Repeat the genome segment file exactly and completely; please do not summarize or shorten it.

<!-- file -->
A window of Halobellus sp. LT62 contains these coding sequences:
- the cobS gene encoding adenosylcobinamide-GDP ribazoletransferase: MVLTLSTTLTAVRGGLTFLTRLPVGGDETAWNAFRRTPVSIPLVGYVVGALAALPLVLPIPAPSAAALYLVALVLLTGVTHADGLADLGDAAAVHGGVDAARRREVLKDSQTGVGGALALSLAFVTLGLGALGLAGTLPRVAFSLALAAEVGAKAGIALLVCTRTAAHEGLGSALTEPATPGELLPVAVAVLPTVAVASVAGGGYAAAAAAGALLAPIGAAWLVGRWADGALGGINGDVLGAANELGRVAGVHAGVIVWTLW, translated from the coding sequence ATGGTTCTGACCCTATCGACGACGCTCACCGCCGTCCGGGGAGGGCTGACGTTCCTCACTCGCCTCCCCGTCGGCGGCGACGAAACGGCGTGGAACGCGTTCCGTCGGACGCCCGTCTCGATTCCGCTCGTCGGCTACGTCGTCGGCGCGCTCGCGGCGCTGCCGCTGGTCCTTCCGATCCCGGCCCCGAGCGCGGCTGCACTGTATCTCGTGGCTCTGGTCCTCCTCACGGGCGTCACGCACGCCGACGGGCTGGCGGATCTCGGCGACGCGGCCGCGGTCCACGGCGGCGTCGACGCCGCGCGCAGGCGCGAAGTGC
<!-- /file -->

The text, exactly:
A window of Halobellus sp. LT62 contains these coding sequences:
- the cobS gene encoding adenosylcobinamide-GDP ribazoletransferase: MVLTLSTTLTAVRGGLTFLTRLPVGGDETAWNAFRRTPVSIPLVGYVVGALAALPLVLPIPAPSAAALYLVALVLLTGVTHADGLADLGDAAAVHGGVDAARRREVLKDSQTGVGGALALSLAFVTLGLGALGLAGTLPRVAFSLALAAEVGAKAGIALLVCTRTAAHEGLGSALTEPATPGELLPVAVAVLPTVAVASVAGGGYAAAAAAGALLAPIGAAWLVGRWADGALGGINGDVLGAANELGRVAGVHAGVIVWTLW, translated from the coding sequence ATGGTTCTGACCCTATCGACGACGCTCACCGCCGTCCGGGGAGGGCTGACGTTCCTCACTCGCCTCCCCGTCGGCGGCGACGAAACGGCGTGGAACGCGTTCCGTCGGACGCCCGTCTCGATTCCGCTCGTCGGCTACGTCGTCGGCGCGCTCGCGGCGCTGCCGCTGGTCCTTCCGATCCCGGCCCCGAGCGCGGCTGCACTGTATCTCGTGGCTCTGGTCCTCCTCACGGGCGTCACGCACGCCGACGGGCTGGCGGATCTCGGCGACGCGGCCGCGGTCCACGGCGGCGTCGACGCCGCGCGCAGGCGCGAAGTGC